The TV Bafta awards belonged to Olivia Colman after the Broadchurch star picked up two awards for two very different roles.
The star won the supporting actress award for her role as the mother of a murdered son in Accused (Mo's Story) and picked up her second Bafta for female in a comedy for her role in Olympic satire Twenty Twelve.
She beat three other actresses including her Twenty Twelve co-star Jessica Hynes to the award, saying: "I'm not even the funniest one in our own programme".
Speaking backstage, Colman said she was "thinking there has been a mistake" after winning her second award.
She joked: "I'm a bit doomed now, I'm never going to work again" and said her appeal was down to people thinking she was "safe", saying: "I'm never going to take anyone's husband".
She said Hollywood had not come calling, but said she would be happy to go if it did adding: "Of course, it's warm and I think they pay better".
Host Graham Norton introduced the show, formally known as the Arqiva British Academy Television Awards, from the Royal Festival Hall in London.
He kicked off with a series of gags about the spate of recent celebrity arrests, saying the show had to start before "any of our presenters or guests are unavoidably detained" before Homeland stars Damian Lewis and David gave the evening's first award - for best drama series - to Last Tango in Halifax.
The show, about a pair of pensioners who rekindle a romance late in life, beat off competition including ITV cop show Scott and Bailey.
One of its stars, Anne Reid said it was the "most fantastic series to be a part of" and added: "I am so happy the BBC has decided to do love stories about people who are over 35 because some of us do have quite interesting lives when we get to 70".
Sheridan Smith was named leading actress for her role in Mrs Biggs.
A tearful Smith, who played the wife of Great Train Robber Ronnie Biggs in the ITV show, said: "Is this a wind-up? Is this for real?"
Smith, who said winning was like an "out of body experience", also said she was going to call the real Mrs Biggs in Australia to tell her she had won.
The Bafta for leading actor went to Ben Whishaw for Richard II (The Hollow Crown).
The award for sport and live event was won by Channel's 4's coverage of the 2012 Paralympics.
One of the presenters, Ade Adepitan, said the win was "an absolute honour".
He said: "Thank you Channel 4, for letting us be ourselves."
Shameless star Anne Marie Duff announced the award for supporting actor went to Shakespearean veteran Simon Russell Beale for his performance as Falstaff in the BBC version of Henry IV Part 2.
Olympic satire Twenty Twelve won the sitcom award.
The award for entertainment programme went to Norton's chatshow with the Irish comic accepting his own award before returning to hosting duties.
He joked: "It's funny how that can cheer an evening up."
The award for reality and constructed factual show went Made in Chelsea.
One of its stars, Francis Boulle said: "Who would have thought you would get a Bafta for being posh?"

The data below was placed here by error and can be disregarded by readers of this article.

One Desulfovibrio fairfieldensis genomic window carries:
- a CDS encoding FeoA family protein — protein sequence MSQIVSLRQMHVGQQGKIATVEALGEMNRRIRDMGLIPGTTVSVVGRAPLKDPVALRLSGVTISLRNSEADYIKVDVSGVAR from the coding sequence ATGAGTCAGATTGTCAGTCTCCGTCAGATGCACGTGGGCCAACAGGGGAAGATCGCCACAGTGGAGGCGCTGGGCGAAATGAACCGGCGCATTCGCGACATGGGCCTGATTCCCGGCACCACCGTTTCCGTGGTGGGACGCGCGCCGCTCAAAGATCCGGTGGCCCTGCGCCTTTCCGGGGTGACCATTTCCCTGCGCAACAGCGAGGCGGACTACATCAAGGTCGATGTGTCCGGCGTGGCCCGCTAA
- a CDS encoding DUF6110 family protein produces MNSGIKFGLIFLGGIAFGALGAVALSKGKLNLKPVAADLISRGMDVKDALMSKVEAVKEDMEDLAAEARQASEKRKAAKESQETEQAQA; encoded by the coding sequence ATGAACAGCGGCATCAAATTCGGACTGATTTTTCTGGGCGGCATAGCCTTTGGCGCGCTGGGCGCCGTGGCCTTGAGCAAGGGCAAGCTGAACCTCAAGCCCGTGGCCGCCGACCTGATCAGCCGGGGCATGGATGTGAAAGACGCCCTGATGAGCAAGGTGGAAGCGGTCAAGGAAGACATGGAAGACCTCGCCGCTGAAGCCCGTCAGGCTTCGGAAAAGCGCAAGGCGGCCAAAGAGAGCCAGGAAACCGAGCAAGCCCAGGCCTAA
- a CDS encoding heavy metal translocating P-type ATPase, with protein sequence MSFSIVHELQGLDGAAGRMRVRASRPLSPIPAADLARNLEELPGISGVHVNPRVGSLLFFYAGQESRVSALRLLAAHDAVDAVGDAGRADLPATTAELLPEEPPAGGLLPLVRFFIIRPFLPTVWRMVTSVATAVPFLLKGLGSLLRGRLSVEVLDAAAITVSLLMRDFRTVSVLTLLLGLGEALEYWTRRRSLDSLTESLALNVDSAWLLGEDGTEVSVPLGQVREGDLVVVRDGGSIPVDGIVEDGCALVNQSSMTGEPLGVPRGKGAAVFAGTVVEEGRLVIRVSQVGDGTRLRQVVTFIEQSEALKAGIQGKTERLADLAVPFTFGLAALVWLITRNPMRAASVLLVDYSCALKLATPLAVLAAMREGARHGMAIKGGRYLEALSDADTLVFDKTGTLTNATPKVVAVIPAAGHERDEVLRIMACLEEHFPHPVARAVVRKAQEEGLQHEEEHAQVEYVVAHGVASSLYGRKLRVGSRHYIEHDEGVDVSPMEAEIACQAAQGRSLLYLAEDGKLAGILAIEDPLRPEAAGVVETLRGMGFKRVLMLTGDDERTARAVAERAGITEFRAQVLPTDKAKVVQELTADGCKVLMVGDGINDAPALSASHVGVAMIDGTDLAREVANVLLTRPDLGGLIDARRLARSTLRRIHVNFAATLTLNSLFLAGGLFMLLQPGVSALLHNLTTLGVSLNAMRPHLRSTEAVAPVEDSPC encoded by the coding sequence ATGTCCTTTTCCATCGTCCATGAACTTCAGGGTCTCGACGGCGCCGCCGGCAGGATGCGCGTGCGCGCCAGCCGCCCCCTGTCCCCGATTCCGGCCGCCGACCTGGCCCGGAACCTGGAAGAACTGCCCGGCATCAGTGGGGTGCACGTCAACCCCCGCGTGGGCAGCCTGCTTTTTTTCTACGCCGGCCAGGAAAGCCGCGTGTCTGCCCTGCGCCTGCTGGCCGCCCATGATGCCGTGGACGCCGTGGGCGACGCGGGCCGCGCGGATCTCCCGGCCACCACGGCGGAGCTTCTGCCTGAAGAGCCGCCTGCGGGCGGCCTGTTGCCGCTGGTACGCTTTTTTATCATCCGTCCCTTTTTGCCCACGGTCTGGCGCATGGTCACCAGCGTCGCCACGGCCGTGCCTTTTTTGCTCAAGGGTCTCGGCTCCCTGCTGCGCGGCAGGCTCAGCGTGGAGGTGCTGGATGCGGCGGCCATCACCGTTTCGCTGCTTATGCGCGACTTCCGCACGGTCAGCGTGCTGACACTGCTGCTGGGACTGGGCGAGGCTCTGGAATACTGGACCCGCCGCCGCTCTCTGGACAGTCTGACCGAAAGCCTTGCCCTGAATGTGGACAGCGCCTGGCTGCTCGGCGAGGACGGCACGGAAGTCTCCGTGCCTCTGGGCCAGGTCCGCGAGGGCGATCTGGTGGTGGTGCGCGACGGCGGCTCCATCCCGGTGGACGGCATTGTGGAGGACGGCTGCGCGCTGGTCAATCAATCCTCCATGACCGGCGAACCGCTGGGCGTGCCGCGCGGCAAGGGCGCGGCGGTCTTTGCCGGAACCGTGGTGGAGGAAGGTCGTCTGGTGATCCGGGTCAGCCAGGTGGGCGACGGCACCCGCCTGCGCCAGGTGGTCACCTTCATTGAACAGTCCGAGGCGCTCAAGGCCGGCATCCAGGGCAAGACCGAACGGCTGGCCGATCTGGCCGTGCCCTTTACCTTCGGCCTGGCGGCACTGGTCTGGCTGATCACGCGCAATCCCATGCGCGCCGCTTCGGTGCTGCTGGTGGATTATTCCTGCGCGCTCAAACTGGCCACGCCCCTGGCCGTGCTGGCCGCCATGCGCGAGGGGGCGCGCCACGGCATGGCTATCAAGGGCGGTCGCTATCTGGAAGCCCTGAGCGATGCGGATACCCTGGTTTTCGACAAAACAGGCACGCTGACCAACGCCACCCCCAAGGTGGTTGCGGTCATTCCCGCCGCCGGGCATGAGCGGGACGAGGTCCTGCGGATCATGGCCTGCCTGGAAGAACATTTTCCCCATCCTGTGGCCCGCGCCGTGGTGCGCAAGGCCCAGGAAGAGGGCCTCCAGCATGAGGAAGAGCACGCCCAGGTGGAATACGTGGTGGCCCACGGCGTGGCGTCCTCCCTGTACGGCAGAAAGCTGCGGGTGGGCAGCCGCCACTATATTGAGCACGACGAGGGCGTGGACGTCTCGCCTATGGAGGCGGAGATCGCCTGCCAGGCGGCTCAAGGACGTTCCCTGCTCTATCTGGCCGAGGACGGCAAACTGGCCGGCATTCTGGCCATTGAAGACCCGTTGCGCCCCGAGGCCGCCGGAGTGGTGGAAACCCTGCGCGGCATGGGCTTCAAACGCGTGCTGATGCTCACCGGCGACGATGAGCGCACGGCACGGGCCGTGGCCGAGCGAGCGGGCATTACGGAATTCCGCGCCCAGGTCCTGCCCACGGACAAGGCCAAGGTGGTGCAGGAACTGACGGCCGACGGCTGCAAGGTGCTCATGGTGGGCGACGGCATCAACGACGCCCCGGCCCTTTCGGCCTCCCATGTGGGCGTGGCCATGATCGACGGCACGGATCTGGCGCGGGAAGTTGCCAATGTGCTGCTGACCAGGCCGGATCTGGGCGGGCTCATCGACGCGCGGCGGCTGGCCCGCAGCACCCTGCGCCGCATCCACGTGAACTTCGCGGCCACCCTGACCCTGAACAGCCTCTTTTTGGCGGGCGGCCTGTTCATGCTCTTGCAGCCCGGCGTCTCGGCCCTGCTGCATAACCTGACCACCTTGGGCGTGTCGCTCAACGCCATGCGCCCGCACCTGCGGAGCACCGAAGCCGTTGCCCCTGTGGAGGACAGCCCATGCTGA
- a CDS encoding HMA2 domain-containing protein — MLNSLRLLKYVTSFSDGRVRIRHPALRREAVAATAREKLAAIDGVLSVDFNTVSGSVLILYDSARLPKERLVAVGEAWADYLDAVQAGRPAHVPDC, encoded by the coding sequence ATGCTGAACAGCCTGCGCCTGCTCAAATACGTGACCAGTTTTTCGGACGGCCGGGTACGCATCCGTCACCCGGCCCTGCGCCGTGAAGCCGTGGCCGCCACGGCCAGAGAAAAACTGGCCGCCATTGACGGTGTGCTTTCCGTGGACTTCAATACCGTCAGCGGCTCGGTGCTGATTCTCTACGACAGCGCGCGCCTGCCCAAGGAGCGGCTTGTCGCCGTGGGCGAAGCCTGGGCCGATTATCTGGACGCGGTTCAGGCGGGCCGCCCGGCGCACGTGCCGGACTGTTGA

There was a special award for sports presenter Claire Balding who hosted much of the Olympics coverage.
The tearful star said the games brought an "incredible positive energy, a feeling we could do anything and we did".
The features award went to The Great British Bake Off with co-host Mel Giedroyc saying: "Who knew there could be so much drama in a scone? Amazing."
EastEnders won the award for soap and continuing drama and the award for male in a comedy went to Steve Coogan for Welcome To The Places Of My Life.
The Revolution Will Be Televised was named the best comedy programme.
The Radio Times Audience Award, voted for by viewers, went to Sky's bloodthirsty fantasy series Game of Thrones.
All In The Best Possible Taste with Grayson Perry, which saw the cross-dressing potter travel the country to see what different people considered tasteful, won the award for specialist factual.
The international award went to US show Girls, with the award for entertainment performance going to Alan Carr for his chatshow.
Accepting his award, he said: "I'm going to kill the person who selects the clips because it is normally funny".
Monty Python star Terry Jones presented his co-star Michael Palin with the Bafta Fellowship.
Accepting his award to a standing ovation, Palin said his first celebrity invite was to open some public toilets in Lambeth and said it had been "quite a journey" from there to the Royal Festival Hall.
He said his award was for "thoroughly enjoying myself for the last 48 years and I feel slightly guilty about that".
Speaking backstage, Palin added his career would go on and he "will die but not retire".
He said he was once recognised while filming on a small island between Alaska and Russia.
He said a group of Inuit elders watched as he sailed off the island, before one said to him: "Hey, aren't you the guy from Monty Python?"
The award for factual series went to BBC Three's Our War, which followed events on the front line in Afghanistan from the perspective of the troops on the ground.
This World's investigation into child abuse in the Catholic church won the award for current affairs, beating ITV's documentary about Jimmy Savile's sex crimes, a Panorama special on the crisis in Britain's housing and Al Jazeera's investigation into the death of Yasser Arafat.
The award for news coverage went to Granada Reports programme, Hillsborough - The truth at last.
BBC Two's Murder was named the best single drama, while 7/7: One Day In London won the award for single documentary.
The BBC's adaptation of John Braine's novel Room at the Top, which starred Doctor Who's Jenna-Louise Coleman, won the award for mini-series.
Video: Bafta Television Awards 2013 round up